A former spokesperson for the Department of Justice was not happy that FBI Director James Comey announced that the agency is going to review more emails from Hillary Clinton, though they're not from her—nor is it related to anything from Wikileaks. As Guy and Christine noted, it was the FBI’s probe into Anthony Weiner’s sexually explicit online interactions with an underage girl. Nevertheless, Matthew Miller took to Twitter to rip Comey for disclosing this information, citing it as an abuse of power (it’s not the first time he’s made this allegation). Also, he alluded that this news development could influence the election (via Politico):
Matthew Miller, who served at the Department of Justice under Attorney General Eric Holder, blasted Comey's move in a 14-post spree on Twitter Friday afternoon, ripping the FBI director for his practices throughout the entire Clinton investigation. Miller said Comey “flagrantly violated DOJ rules” by holding a press conference in July to announce that he was recommending against charges for the former secretary of state, a decision the FBI director said at the time that he made in the interest of transparency.
But today's disclosure might be worst abuse yet," Miller tweeted, adding that in his experience, the Justice Department “goes out of its way to avoid publicly discussing investigations” when elections are close.
Miller said those precautions are not just limited to public statements, writing that the department often avoids sending subpoenas or taking other steps that might become public until an election is over.
The Justice Department does that, he said, “because voters have no way to interpret FBI/DOJ activity in a neutral way.” Miller wrote that the new information being reviewed by the FBI “might be totally benign & not even involve Clinton. But no way for press or voters to know that. Easy for opponent to make hay over.”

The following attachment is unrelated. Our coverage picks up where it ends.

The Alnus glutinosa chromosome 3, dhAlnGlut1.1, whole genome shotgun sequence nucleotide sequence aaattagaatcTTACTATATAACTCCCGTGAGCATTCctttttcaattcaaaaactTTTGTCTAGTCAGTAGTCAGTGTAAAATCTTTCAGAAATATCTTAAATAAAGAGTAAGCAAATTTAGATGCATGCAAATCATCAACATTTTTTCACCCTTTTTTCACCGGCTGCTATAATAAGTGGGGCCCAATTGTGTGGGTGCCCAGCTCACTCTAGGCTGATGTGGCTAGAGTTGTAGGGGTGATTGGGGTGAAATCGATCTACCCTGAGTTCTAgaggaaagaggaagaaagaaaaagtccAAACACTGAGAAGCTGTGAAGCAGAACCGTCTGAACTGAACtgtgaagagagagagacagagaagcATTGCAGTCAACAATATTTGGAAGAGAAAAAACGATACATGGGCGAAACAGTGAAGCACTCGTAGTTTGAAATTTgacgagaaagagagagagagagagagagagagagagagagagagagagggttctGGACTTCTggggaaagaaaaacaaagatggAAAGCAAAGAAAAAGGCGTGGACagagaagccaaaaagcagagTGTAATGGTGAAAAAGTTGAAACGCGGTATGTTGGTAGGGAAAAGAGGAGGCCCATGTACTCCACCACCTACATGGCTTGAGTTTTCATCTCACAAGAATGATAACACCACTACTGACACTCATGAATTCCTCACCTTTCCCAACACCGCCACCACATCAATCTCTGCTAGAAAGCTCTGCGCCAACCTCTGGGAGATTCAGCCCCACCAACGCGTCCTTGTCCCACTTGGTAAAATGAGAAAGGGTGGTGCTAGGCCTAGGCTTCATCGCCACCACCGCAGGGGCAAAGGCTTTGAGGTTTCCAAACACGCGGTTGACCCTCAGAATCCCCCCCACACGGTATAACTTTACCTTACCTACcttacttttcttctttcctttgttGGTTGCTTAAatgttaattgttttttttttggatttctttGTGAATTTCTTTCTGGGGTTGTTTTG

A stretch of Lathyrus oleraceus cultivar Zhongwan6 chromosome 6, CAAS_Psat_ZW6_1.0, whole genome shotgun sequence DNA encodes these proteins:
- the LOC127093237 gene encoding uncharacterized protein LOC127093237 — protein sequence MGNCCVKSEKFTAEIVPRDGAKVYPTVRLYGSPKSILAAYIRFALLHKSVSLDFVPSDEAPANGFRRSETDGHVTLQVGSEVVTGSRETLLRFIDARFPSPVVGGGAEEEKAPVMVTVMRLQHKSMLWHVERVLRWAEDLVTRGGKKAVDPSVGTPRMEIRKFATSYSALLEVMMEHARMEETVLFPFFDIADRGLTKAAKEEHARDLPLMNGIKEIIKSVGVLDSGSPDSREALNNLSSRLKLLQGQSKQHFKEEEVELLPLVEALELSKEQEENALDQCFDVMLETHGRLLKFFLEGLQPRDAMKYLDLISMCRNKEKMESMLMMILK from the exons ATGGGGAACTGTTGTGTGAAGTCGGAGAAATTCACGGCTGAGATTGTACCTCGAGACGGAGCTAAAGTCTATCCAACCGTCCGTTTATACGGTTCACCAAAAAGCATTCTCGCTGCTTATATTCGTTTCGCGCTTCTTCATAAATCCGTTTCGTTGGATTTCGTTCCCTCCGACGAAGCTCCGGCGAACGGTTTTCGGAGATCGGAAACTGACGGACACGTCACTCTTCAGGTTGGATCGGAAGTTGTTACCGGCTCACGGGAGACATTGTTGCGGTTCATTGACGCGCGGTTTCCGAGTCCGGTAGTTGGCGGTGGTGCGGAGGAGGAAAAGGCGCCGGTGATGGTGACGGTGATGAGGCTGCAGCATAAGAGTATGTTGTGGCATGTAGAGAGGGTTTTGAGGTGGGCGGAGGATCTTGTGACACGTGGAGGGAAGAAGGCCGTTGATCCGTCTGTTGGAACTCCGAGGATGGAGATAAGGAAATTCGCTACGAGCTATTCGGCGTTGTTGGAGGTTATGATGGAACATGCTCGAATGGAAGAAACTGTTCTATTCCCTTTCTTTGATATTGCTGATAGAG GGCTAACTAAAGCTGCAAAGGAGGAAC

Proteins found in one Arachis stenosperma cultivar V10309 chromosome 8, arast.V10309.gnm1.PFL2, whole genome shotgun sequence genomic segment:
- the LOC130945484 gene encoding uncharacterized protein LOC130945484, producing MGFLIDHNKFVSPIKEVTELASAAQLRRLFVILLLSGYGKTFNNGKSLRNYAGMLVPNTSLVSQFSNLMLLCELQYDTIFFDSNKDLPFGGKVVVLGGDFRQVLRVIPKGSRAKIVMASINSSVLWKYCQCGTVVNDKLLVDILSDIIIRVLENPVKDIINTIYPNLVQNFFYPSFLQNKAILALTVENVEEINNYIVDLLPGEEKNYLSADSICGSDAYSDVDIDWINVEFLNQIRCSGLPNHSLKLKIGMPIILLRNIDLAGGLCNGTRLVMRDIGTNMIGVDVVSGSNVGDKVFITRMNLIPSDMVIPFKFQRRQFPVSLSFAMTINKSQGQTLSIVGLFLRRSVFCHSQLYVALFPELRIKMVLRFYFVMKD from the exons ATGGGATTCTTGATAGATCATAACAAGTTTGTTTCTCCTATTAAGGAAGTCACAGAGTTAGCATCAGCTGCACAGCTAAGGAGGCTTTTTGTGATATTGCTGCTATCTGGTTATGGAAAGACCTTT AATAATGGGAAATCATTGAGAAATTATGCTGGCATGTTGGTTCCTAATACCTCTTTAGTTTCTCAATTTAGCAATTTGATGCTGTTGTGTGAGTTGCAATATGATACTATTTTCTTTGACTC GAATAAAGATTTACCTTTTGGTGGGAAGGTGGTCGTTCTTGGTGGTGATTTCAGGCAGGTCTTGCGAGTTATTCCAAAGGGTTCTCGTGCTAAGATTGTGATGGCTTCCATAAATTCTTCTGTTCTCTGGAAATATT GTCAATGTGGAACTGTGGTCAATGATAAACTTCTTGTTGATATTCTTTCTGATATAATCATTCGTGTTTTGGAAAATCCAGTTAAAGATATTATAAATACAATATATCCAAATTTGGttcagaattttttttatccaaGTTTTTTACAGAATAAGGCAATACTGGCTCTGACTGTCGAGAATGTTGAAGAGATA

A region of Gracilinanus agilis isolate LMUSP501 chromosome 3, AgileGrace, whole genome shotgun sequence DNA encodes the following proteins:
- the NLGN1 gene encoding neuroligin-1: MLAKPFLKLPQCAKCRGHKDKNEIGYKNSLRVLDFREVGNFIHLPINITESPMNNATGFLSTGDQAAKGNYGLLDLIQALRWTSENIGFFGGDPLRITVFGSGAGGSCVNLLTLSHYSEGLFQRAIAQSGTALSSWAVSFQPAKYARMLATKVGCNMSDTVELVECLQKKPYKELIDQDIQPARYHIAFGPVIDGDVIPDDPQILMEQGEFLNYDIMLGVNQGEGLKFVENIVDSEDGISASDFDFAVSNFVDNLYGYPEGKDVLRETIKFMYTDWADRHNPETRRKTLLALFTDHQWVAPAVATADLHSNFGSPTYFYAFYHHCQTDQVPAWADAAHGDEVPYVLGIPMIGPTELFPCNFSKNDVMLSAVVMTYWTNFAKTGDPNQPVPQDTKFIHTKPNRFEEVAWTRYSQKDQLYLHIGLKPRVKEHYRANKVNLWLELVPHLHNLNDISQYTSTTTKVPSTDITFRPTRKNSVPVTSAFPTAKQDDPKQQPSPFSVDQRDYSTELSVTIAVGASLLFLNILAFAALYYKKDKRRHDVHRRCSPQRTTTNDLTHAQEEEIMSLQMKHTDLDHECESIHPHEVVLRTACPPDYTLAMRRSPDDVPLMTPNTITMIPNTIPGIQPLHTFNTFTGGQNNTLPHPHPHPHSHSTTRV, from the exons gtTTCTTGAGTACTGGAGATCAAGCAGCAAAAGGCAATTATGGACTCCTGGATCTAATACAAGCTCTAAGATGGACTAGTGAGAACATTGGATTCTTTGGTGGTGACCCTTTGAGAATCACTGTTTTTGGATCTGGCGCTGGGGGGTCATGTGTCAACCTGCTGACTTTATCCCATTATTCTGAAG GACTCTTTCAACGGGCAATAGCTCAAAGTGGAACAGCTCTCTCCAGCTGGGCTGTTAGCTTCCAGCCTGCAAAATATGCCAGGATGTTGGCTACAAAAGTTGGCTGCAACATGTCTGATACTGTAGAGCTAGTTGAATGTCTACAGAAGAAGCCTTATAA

FBI is undoubtedly investigating links between the Russian hack, Manafort, & the Trump campaign. But aren't commenting on it. Good! 11/— Matthew Miller (@matthewamiller) October 28, 2016
Which takes us back to the original rule: you don't comment on ongoing investigations. Then multiply that times ten close to an election. 9/— Matthew Miller (@matthewamiller) October 28, 2016
This might be totally benign & not even involve Clinton. But no way for press or voters to know that. Easy for opponent to make hay over. 8/— Matthew Miller (@matthewamiller) October 28, 2016
They shouldn't be commenting on investigations! But that should apply to all. Instead Clinton consistently treated differently/worse. 12/12— Matthew Miller (@matthewamiller) October 28, 2016
But today's disclosure might be worst abuse yet. DOJ goes out of its way to avoid publicly discussing investigations close to election. 5/— Matthew Miller (@matthewamiller) October 28, 2016
This is such an inappropriate public disclosure by Comey. And sadly the latest in a long string of them. https://t.co/8MgrH9UKlR— Matthew Miller (@matthewamiller) October 28, 2016
Still, there are some who feel that this disclosure was necessary. David Gergen at CNN noted after Hillary Clinton’s brief press conference earlier tonight that it was the right thing for the FBI to disclose this development, but added that more details should be released since the letter left the public dangling. Benjamin Wittes of Lawfare blog agreed with the disclosure as well, noting that the FBI and Comey will be accused of playing politics no matter what they did, especially if they decided to tell us that they found thousands of emails relating to the Clinton email probe and sat on it until after the election.
If you're inclined to be angry with Comey over this, imagine that he had not said something and it emerged after the election that, having testified that the investigation was complete, he authorized additional investigation of a new trove of emails.
Comey and the FBI are in a terrible position here, one in which they would be accused of playing politics whatever they ended up doing.
But what you can't reasonably say here is that Comey has been anyone's political lackey. Over the howling objections of many Republicans, he ended the Clinton email investigation, concluding that "no reasonable prosecutor" would go forward with a case. Over the snarls of the Clinton forces, at the same time, he commented quite disparagingly about the behavior of the woman who is likely to become his boss. And now, with the election only days away, he has amended his prior resolution of the case to deal with new information.
Say what you will about the FBI, but it's surely been independent.
We’ll see what comes of this reload of the FBI’s probe into these emails, but for now—enjoy liberals freaking out over this development.